How do you feel when someone apologizes to you?  Do you feel vindicated? Does it fire you up? Or do you feel like they genuinely care? Like they understand you are unhappy or have had a bad experience and they regret that?

A simple, heartfelt apology can change any conversation and take it from a heated place of contention to a calm place of cooperation.

Think of your last customer service call. Someone who was unhappy with your product or service called up to complain.  Maybe they were kind, maybe they weren’t. Regardless, they were calling because they were unhappy with what they paid for (or even what they got for free) and they wanted to make sure you knew just how unhappy they were.

How did you handle it? What did you tell them to calm things down? Did you defend your position, try to explain how and why the product is the way it is? Did you let them know that you’ll try to make them happy?

How would that exchange have been different if you had simply apologized?

Now, you might be thinking to yourself that you have nothing to apologize for. Your product/service are fantastic and apologizing will only give their complaint weight. You might even be concerned that apologizing is the same as admitting that your product isn’t up to snuff.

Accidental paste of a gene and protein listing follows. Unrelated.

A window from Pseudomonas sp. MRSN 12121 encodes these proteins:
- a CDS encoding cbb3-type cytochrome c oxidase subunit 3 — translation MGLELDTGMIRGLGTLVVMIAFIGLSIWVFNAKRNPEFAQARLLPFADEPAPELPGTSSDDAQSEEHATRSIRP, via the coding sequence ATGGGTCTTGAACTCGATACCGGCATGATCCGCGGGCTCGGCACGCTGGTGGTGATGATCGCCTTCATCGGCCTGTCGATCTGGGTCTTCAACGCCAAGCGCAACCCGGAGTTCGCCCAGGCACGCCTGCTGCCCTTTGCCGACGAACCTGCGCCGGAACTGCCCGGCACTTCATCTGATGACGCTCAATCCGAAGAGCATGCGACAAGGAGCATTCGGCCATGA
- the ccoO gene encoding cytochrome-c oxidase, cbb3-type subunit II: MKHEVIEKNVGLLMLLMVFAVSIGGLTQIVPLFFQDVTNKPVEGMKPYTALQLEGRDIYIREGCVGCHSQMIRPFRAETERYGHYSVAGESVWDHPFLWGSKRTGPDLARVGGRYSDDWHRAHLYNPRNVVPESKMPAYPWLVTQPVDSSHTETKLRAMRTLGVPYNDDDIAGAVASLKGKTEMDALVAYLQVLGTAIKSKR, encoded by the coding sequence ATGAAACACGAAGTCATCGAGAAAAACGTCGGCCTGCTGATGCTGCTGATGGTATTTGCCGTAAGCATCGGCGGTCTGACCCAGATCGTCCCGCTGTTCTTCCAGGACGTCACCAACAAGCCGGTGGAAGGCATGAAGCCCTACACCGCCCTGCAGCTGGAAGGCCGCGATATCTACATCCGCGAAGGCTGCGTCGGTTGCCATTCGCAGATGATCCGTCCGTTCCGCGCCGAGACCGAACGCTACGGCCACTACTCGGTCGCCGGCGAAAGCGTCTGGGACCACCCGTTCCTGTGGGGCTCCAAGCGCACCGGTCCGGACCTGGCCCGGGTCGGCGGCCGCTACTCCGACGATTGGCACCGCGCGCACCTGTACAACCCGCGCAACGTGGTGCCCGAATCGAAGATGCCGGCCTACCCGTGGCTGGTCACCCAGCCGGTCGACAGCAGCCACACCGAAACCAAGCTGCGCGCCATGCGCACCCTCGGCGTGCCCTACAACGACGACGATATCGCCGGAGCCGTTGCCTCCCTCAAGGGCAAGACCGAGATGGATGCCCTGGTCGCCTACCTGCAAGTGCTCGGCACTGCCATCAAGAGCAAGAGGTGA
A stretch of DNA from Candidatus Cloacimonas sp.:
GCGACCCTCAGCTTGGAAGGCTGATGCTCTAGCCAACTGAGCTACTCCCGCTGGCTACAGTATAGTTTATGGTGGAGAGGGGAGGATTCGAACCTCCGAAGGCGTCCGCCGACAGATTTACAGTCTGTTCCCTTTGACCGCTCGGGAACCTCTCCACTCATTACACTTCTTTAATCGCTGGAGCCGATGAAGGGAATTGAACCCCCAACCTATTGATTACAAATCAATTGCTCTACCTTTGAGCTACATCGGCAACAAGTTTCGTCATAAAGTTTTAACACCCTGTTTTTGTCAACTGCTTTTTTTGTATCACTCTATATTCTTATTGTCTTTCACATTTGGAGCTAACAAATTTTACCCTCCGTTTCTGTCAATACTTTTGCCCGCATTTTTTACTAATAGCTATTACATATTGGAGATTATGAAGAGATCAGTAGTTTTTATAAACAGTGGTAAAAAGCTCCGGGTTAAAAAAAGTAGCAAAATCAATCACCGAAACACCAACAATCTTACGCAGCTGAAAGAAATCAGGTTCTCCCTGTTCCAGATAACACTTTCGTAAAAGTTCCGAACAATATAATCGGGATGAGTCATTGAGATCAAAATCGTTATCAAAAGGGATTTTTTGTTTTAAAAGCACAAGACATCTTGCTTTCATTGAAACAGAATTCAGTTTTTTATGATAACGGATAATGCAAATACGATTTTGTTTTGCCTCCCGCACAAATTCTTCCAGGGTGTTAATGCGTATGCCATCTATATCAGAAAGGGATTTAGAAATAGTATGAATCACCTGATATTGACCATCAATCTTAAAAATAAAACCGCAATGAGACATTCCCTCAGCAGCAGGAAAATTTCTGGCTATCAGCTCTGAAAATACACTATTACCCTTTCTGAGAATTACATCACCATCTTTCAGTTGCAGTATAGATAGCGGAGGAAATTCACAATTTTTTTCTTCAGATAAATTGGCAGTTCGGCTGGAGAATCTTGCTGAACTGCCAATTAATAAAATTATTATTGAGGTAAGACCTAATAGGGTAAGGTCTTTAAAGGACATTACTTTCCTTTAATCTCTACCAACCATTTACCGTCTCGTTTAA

Or maybe you’re afraid that apologizing will invite them to ask for a refund.

I get it. In fact, that’s an incredibly common feeling!  What I’d like you to do is to take a moment and reflect back on the beginning of this when we talked about how you feel when someone apologizes to you?

Most likely you feel like someone cares, like someone listened, and like you have someone you can talk to and work with. You feel heard, and your frustration begins to soften.

This is the same way your customers will feel when you apologize. You don’t have to apologize because they are right. You can simply apologize.

The Carey School of Business found that only 37% of upset customers were satisfied when offered something in return for the issue. However, if the business said sorry on top of the credit, satisfaction increased to 74%. Saying sorry is the most effective, cheapest way to turn around a bad customer experience.

If you’re still having trouble being okay saying “I’m sorry” consider these things you might be sorry for:

You’re sorry your customer is unhappy

You’re sorry for the inconvenience

You’re sorry you’re having to have this conversation

You’re sorry you answered the phone (let’s admit it, we all feel this way sometimes)

You can be sorry for any of these things and still simply, and genuinely, say “I’m sorry.”

And that single act will de-escalate almost any customer service situation. Regardless of what the customer’s complaint is, hearing that you are sorry will help them to move past the complaint and on to the resolution. It will help them break the cycle of “they sold me the crap product and now they don’t even care” and begin a cycle of “this person heard me, I can work with them.”

So, on your next customer service call, try apologizing. It really doesn’t matter what you apologize for. Just say “I’m sorry.”

See how that changes the tone of the conversation. For both you and the customer.


customer support, support

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